Shining The Light On Dark Data

Paul Dennies, Global Program Director, Teradata
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Paul Dennies, Global Program Director, Teradata

Data and analytics will form the foundation of factories of the future and in so doing will provide manufacturers previously unimaginable levels of business resiliency, productivity and product and service innovation. Companies that embrace the use of data and analytics will be positioned to meet ever-changing market demands. Those that do not will almost inevitably lose customers and profitability and will face the financial and continuity risks associated with competitive disadvantage.

Driving this change are the advances in technology that enable increased functionality of manufactured products. This subsequently boosts the complexity of manufacturing processes as well as the equipment used to support those processes. In turn, the complexity of the machinery and processes dramatically increases the amount of data generated and collected by manufacturers.

All of this creates an upward spiral – more sophisticated manufacturing processes leads to more sophisticated products that leads to more data that can be used to create more sophisticated processes and products.

A broad range of products generate data, ranging from manufacturing equipment, to magnetic resonance imaging machines, to mobile devices, to software. This data is referred as “dark” data because it is usually excluded from existing IT systems and processes. Manufacturers the world over are seeking ways to analyze this dark data and use the results to guide and improve their operations. Whether it is data produced by a piece of manufacturing equipment, by an asset deployed in the field, or collected from their website, manufacturers are looking for cost-effective analytic algorithms to identify patterns, enhance insights, and ultimately improve decisions based on dark data.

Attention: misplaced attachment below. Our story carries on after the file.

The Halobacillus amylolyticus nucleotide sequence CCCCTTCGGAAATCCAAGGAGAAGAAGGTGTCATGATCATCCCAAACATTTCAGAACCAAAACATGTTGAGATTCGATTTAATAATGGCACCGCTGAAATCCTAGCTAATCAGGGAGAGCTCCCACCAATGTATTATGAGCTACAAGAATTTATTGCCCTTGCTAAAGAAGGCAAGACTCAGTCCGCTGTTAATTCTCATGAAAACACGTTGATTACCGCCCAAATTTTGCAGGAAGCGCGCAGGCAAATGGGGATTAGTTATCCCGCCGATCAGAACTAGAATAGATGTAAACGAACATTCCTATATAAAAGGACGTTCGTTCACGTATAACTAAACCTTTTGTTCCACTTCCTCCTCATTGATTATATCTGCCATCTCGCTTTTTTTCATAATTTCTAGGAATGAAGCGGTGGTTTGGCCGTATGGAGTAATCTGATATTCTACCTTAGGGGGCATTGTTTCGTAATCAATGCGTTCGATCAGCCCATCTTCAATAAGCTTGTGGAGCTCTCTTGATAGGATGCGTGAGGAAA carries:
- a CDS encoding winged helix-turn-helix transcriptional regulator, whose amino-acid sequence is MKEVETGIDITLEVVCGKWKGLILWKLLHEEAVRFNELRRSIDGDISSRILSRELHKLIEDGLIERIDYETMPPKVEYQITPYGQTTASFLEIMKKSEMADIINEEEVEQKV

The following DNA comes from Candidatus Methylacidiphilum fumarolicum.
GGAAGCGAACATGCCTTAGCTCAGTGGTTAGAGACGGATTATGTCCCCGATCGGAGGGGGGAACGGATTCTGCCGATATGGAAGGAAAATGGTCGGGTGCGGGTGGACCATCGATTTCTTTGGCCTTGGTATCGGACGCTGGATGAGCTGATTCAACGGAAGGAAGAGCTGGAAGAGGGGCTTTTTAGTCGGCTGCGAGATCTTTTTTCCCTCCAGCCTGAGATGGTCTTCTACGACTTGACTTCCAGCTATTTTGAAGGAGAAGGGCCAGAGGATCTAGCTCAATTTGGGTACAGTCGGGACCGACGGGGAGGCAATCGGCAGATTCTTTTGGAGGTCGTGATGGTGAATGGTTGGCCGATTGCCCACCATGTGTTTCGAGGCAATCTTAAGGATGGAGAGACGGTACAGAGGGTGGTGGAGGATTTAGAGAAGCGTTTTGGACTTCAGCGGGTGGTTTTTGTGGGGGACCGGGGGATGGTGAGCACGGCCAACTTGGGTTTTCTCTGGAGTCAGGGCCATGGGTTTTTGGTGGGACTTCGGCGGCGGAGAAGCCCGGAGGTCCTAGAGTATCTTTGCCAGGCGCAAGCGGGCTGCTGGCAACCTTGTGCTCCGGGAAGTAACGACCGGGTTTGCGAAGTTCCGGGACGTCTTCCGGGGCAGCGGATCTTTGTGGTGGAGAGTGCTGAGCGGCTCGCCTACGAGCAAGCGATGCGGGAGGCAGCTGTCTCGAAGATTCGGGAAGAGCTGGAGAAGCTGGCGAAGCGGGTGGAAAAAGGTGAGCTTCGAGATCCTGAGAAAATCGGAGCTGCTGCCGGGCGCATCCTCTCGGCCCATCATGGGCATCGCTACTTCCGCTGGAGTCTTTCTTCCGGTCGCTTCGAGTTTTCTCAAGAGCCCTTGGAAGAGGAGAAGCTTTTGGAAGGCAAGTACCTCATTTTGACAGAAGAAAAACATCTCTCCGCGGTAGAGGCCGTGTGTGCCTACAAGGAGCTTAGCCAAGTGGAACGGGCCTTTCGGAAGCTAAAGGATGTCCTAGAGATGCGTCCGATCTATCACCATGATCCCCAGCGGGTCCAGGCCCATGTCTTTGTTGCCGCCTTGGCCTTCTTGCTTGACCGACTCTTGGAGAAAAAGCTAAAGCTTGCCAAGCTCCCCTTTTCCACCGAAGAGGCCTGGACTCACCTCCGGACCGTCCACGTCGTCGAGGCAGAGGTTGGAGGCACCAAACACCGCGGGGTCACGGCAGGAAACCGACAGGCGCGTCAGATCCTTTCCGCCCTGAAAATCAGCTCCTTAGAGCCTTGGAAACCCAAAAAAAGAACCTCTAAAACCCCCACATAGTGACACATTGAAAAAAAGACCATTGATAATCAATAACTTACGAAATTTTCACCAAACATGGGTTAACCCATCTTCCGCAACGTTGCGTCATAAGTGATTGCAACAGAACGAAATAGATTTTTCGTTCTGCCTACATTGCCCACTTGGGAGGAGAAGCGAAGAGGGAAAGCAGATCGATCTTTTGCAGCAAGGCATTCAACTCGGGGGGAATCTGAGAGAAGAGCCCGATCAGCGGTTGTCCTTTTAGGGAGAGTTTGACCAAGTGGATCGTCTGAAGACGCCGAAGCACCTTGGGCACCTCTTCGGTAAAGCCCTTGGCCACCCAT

High-tech manufacturers possess large amounts of this dark data. For instance, leading high-tech manufacturers are using sensor, telematic, click-stream, and social media data to help with:
• Manufacturing. By analyzing sensor data, manufacturing firms can tell if equipment becomes misaligned or begins to malfunction before problems erupt that can cause production delays or increase costs.
• Field services. Products “call home” and send operational data that can be analyzed to allow manufacturers to contact customers and offer servicing prior to failure or malfunction.
• Digital m arketing. Leading manufacturers are gathering cross-channel insights that come from multiple sources— product sensors, website activity, and customer purchases—to generate 360-degree views of the customer.

Sixty-one percent of respondents to a Gartner survey said that dark data represented their most immediate opportunity to leverage big data.

Short product lifecycles, fierce competition, and regulatory compliance mandates have forced high-tech manufacturers to rethink how they can use dark data. Architectures that support the integration and analytics of structured and unstructured data allow them transparent access to all their data, enabling them to boost productivity, reduce costs, and seize new competitive advantage.

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